On reaching the valley, the River Trail paralleled the Crooked River.

Finally, I crossed the bridge and ascended the Chute, where I was offered this last look into the valley I had walked.

Then, home, and some Advil…

The Vertical World of Smith Rock

I last visited Smith Rock in 2010, before I could get far on the trails.  It was time to return.

Smith Rock tops out at about 1000 feet above the Crooked River below.  The walls of Smith Rock provide a climbing opportunity of international renown.  My hike gave me a sampling of others taking the vertical path up.

In the first shot, two climbers are present.  The guy on the left is top roped, allowing him to climb with great protection from a harmful fall.  The girl on the right is lead climbing.  Her protection comes from her skills, and from the last point where she clipped her rope to the rock wall below her.

It was a pleasure to watch the smoothness with which she moved on the rock.

Part way up the Misery Ridge Trail, I had a nice view of another top roped climber.

Around the point to the left, an impressive wall drew top roped climbers.

On the far side of the rock is a 600' pillar called Monkey Head for the shape of the top of the pillar.

At the base of this formation, a climber is beginning this challenging ascent.

From the east side, the pillar presides over the Crooked River valley below.  Can you spot the climbers on the pillar below the head?

Honest - they are there, dangling below the chin.

A spectator gets a closer view than I had.  The climbers have now moved behind the chin.

This may help - both with seeing the Monkey Head appearance and with seeing the climbers.  No longer on a rope beneath the formation, they are now in the monkey's mouth.

Friday, August 15, 2014

Mountains Making Weather

As I headed off for a hike, the sky was almost cloudless.  Except for one place, that is.  Clouds were forming over the Teton Range.

I did a short hike.  Leaving the trailhead afterward, the gathered clouds were becoming more angry-looking.

The closer I got to the campground, the more severe the skies over the peaks looked.

This was the last view before Blacktail Butte blocked sight of the oncoming storm (which is STILL hanging there and threatening).

Wednesday, July 23, 2014

Teton Bison

Earlier in July, the bison herd was several miles north of the Gros Ventre campground.  Now, they are back.

Most days, returning to the campground, I have seen them along the road, along with birds catching a ride.

Most of the calves are grown enough that their coats are getting darker.  A few days ago, after passing the bulk of the herd, I saw one bison well separated from the group.  It moved across the road then up the hill, followed by a calf who must have been a late season birth.  It was much smaller, much paler in color, and stuck much closer to mama than the other calves.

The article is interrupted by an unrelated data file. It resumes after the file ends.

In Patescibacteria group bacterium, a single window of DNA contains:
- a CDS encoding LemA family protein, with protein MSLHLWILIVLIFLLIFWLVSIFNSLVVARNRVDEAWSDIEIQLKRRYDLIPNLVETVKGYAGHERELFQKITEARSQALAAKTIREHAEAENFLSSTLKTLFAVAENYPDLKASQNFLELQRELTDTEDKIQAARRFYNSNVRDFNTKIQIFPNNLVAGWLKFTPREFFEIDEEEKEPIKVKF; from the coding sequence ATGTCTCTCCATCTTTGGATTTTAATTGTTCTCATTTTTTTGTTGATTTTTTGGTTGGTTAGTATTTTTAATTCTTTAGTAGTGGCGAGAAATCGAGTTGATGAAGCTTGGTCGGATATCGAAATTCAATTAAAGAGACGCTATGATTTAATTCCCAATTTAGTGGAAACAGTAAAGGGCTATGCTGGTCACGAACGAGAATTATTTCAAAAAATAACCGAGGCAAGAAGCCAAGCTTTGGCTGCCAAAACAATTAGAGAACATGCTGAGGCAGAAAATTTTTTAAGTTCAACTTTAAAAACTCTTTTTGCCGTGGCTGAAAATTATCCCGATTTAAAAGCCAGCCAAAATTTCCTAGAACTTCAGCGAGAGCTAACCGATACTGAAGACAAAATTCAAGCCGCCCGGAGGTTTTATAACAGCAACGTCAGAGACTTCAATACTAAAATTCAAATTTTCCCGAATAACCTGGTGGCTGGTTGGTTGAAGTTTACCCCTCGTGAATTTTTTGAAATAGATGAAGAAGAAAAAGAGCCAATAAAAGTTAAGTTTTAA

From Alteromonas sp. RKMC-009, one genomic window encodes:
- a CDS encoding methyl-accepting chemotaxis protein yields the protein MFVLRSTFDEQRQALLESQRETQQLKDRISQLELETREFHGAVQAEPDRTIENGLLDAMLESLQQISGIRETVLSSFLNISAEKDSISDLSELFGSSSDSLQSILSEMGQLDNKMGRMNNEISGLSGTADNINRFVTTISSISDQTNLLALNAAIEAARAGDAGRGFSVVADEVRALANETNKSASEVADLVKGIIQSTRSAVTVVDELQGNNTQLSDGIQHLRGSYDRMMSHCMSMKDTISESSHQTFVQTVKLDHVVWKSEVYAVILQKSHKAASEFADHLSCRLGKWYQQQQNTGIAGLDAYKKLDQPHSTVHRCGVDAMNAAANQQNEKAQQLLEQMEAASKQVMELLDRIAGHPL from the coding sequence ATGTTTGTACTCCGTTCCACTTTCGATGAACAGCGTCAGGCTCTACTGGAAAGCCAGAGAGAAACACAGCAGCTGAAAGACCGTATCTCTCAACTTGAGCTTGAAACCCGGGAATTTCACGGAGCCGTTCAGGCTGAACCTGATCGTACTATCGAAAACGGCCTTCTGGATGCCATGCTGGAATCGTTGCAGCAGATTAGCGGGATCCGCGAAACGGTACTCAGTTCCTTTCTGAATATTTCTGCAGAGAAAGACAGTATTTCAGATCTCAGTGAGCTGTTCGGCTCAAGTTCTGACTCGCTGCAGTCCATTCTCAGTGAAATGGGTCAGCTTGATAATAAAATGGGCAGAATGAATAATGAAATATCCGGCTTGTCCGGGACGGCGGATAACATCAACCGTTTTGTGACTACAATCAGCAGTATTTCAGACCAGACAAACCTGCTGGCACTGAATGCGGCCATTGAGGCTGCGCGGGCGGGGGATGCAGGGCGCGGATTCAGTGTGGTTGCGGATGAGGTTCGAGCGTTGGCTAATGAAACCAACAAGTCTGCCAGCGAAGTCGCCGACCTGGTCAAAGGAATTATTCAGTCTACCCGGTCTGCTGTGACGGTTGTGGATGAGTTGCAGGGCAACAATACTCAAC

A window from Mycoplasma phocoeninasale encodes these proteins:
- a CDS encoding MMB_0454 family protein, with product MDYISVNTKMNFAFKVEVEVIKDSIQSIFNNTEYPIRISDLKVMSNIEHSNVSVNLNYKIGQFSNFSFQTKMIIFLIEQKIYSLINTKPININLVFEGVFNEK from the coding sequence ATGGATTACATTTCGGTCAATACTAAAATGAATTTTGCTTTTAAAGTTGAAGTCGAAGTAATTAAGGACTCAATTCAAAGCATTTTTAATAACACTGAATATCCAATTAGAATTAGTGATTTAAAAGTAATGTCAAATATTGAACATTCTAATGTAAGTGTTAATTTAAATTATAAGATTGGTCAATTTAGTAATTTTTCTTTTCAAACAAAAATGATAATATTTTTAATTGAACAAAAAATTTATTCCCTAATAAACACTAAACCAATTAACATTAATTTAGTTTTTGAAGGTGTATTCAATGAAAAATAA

Bisons were beginning to test each other in advance of the true dominance battles that would preface mating.

Oh - hello there…

of rock and ice

The Tetons were formed recently (geologically) by uplift.  The jagged peaks were divided by steep-walled canyons.  Over time, ice formed in cracks on the walls and broke loose rocks, which made their way to the bottom of the canyons.  There, water flow eroded and continues to erode these rocks, slowly moving them downhill toward the plains below.

Glacial ice took a more aggressive role.  When the glaciers were substantial enough, they carved a valley characterized by a U shape, rather than the V shape formed by water flow.  Avalanche Canyon is perhaps the most iconic of these U-shaped carvings.

As the glaciers moved east out of the canyons, they gathered the rocks dropped from the peaks as well as those scraped to form the U shape.  These rocks were carried down and east with the ice.  When the ice retreated the rocks were left behind in a moraine, and a lake formed between the moraine and the peaks.  Taggert Lake is one such, nestled below the canyon.

To the north of the Lake, part of the moraine that shapes the Lake can be seen.

From the road, the lakes so formed are not visible.  Trails lead up and over the moraine, providing access to the Lake.  Along the way, alpine vegetation including birch, aspen and a variety of wildflowers decorate the trailside.

Taggert Creek splits into two flows.  The larger is crossed low on the moraine rise.  The middle part of the trail follows the lesser, northerly flow for a while, revealing several small waterfalls.

All in all, it is one of my favorite hikes.